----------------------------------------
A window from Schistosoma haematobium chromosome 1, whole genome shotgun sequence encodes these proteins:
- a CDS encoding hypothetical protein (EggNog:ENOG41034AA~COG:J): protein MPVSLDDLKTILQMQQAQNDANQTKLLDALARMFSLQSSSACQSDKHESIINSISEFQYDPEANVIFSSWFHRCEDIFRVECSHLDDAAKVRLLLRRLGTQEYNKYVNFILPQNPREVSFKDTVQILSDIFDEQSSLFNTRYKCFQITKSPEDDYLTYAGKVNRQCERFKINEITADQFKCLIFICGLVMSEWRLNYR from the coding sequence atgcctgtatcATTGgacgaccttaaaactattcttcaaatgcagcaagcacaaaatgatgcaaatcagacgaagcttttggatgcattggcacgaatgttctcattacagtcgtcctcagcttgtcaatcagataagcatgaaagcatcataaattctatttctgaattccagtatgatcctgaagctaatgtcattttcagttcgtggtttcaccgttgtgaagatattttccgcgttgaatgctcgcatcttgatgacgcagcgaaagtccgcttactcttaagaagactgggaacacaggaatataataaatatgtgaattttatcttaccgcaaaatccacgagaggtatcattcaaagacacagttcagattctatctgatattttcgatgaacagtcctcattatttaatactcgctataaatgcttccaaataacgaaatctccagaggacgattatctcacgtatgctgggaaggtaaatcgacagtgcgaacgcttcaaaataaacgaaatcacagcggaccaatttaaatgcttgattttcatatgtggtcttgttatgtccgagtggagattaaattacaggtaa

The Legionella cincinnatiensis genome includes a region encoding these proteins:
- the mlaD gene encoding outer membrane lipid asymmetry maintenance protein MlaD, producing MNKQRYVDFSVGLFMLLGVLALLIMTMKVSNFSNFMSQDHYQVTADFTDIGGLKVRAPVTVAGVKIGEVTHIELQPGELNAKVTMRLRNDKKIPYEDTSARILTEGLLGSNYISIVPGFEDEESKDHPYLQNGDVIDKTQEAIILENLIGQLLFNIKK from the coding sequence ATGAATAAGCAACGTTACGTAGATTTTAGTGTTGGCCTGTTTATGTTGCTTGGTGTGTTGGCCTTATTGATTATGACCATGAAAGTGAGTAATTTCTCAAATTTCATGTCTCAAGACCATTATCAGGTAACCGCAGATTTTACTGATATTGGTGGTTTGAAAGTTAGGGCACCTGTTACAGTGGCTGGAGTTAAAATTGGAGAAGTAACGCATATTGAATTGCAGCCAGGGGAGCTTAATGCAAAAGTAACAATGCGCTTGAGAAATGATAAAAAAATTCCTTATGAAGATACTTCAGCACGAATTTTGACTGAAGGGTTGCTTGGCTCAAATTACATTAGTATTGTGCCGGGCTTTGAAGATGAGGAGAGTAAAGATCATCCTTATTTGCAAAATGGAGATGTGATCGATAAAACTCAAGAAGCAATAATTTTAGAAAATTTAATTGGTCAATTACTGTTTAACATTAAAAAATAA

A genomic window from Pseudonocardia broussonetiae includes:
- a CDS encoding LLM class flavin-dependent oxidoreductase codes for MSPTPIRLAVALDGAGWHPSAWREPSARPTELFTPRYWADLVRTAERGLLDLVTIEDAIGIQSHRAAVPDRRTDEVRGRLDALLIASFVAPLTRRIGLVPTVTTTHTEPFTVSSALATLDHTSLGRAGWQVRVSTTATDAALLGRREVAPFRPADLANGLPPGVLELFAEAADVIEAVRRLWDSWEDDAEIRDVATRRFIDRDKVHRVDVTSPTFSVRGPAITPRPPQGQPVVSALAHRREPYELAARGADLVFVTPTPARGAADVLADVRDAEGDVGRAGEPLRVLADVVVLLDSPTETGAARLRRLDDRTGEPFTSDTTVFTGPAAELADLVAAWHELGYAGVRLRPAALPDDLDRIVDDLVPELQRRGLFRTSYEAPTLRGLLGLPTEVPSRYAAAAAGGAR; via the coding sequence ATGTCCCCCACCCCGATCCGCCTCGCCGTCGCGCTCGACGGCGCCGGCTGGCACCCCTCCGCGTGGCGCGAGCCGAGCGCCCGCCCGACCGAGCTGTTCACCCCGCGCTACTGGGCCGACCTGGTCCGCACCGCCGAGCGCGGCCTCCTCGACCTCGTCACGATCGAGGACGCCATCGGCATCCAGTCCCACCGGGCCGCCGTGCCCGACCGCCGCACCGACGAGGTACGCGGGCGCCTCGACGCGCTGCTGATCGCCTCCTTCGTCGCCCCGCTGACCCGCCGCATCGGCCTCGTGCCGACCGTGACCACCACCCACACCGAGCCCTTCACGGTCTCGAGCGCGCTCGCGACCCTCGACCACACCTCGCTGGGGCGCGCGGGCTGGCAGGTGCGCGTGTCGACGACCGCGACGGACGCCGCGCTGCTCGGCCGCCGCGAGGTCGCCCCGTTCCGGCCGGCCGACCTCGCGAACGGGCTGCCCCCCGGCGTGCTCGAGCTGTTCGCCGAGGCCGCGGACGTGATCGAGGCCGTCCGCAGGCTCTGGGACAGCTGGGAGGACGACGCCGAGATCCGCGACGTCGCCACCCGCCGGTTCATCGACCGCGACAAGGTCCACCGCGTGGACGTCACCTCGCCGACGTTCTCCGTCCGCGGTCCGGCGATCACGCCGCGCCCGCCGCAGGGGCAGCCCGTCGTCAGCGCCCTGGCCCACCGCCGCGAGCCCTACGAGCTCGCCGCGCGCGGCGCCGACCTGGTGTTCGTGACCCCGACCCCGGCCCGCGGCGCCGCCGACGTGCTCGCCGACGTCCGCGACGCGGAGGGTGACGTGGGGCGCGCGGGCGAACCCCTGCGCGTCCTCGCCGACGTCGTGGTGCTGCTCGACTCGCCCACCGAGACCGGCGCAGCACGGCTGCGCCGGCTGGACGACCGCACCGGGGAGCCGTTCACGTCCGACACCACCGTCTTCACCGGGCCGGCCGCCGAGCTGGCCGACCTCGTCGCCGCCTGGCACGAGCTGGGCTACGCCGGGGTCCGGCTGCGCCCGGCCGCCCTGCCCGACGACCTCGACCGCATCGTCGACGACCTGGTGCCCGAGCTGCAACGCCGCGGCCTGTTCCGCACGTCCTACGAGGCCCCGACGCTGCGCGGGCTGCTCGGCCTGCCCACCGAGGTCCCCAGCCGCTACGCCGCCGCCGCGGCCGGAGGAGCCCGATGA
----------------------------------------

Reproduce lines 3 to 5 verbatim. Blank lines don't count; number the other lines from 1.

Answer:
The Legionella cincinnatiensis genome includes a region encoding these proteins:
- the mlaD gene encoding outer membrane lipid asymmetry maintenance protein MlaD, producing MNKQRYVDFSVGLFMLLGVLALLIMTMKVSNFSNFMSQDHYQVTADFTDIGGLKVRAPVTVAGVKIGEVTHIELQPGELNAKVTMRLRNDKKIPYEDTSARILTEGLLGSNYISIVPGFEDEESKDHPYLQNGDVIDKTQEAIILENLIGQLLFNIKK from the coding sequence ATGAATAAGCAACGTTACGTAGATTTTAGTGTTGGCCTGTTTATGTTGCTTGGTGTGTTGGCCTTATTGATTATGACCATGAAAGTGAGTAATTTCTCAAATTTCATGTCTCAAGACCATTATCAGGTAACCGCAGATTTTACTGATATTGGTGGTTTGAAAGTTAGGGCACCTGTTACAGTGGCTGGAGTTAAAATTGGAGAAGTAACGCATATTGAATTGCAGCCAGGGGAGCTTAATGCAAAAGTAACAATGCGCTTGAGAAATGATAAAAAAATTCCTTATGAAGATACTTCAGCACGAATTTTGACTGAAGGGTTGCTTGGCTCAAATTACATTAGTATTGTGCCGGGCTTTGAAGATGAGGAGAGTAAAGATCATCCTTATTTGCAAAATGGAGATGTGATCGATAAAACTCAAGAAGCAATAATTTTAGAAAATTTAATTGGTCAATTACTGTTTAACATTAAAAAATAA

A genomic window from Pseudonocardia broussonetiae includes: